The Sandy Foundations of Evangelical Morality

house-built-on-sand-l-4b2687022b50e054I’ve been writing about morality and its relationship to religion for quite a while. Let’s take a brief journey through my past articles before we get into my latest observations…

December 22, 2014: “Your devotion to your faith should not lead you to cover up evil, in some misguided attempt to retain dignity for the religion as a whole.”

May 27, 2015: “Despite what [the Duggars]–or their apologists–might claim, their particular religion is not all about forgiveness for sinners. It is specifically focused on patriarchal control; the “forgiveness for sinners” argument is just a convenient way to gloss over the crimes of the male leaders.”

August 20, 2015: “I wish I could say I was surprised…but one thing I learned from my time as a Christian is that most versions of the religion lend themselves readily to justifying, excusing, or minimizing sexual “sins” (only heterosexual ones, though).”

August 31, 2015: “Like I’ve said before, the doctrine of depravity is effective at keeping people within the religion. It’s a self-fulfilling prophecy–you believe you will keep sinning, so you do. You keep going back to the church for affirmation of your salvation because you’ve been instilled with the terror of hell, and hell is for sinners, and you’re a sinner.”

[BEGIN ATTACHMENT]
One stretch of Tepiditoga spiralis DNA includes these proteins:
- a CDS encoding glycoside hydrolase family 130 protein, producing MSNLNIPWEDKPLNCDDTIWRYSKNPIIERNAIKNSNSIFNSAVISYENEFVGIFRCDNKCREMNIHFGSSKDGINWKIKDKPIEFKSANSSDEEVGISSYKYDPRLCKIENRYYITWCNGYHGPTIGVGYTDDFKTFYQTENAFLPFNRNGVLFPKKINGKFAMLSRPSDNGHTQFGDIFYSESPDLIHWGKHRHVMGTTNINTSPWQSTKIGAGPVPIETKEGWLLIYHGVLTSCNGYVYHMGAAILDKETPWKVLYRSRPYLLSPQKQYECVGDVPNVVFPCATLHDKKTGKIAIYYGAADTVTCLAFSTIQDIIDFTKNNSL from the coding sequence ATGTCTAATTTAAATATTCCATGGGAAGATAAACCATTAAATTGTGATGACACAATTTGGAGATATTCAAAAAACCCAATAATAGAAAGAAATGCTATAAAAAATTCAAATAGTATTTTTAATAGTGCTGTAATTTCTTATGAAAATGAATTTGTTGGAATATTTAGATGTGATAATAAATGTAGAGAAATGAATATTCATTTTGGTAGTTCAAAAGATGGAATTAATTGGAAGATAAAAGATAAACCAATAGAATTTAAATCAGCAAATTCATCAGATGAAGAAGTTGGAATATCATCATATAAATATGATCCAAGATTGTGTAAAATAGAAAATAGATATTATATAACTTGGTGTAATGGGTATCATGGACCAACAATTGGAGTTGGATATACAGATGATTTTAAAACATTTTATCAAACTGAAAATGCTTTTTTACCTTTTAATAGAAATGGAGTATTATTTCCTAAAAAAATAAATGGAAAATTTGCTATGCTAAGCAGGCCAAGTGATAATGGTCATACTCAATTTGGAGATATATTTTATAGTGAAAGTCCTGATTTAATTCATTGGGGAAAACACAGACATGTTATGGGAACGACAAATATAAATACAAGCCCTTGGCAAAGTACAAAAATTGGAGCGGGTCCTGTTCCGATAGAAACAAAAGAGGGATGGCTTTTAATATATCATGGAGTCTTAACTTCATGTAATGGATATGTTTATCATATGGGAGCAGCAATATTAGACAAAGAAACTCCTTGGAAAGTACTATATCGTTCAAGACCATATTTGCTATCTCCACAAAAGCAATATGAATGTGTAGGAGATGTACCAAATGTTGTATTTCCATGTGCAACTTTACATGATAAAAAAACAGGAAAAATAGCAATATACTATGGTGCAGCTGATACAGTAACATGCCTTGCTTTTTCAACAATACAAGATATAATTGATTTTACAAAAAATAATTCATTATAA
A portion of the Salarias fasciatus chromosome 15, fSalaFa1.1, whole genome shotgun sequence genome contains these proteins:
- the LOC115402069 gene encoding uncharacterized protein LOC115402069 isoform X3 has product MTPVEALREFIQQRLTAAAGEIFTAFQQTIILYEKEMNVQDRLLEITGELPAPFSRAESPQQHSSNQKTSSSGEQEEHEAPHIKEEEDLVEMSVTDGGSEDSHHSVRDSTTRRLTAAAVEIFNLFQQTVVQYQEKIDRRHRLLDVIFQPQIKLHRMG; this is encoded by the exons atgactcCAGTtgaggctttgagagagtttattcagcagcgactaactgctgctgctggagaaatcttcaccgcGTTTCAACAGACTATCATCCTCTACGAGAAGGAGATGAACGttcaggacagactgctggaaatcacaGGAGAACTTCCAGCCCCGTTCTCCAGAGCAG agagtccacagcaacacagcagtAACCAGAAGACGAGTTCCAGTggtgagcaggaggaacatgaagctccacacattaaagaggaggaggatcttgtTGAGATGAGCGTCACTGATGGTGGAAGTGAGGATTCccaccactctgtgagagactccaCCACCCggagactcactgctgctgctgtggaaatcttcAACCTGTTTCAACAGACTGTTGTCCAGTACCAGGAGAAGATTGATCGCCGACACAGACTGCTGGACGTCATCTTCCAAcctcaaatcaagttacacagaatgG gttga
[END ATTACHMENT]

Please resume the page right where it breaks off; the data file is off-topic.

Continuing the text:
November 5, 2015: “No matter how you look at the data, there is zero support for the idea that religion of any sort is needed in order to have a peaceful and moral society. If you tried to draw a connection between religion and crime, the data would tell you the exact opposite. If there is a cause, rather than just a correlation, it would link religion with higher rates of crime and general immorality.”

January 18, 2016: “Morality based on what god says implies that it is morally right to follow any command from god and morally wrong to disobey him. I happen to think morality has a stronger foundation than that. To unquestioningly obey a command merely because you think it came from god is not moral, it’s blind obedience.”

January 21, 2016: “We can say that murder is always wrong because it always harms the victim, and the experience of harm is what defines wrongness in the first place. In other words, good and evil are defined subjectively by the experience of people affected by an action, not the opinions of people performing the action.”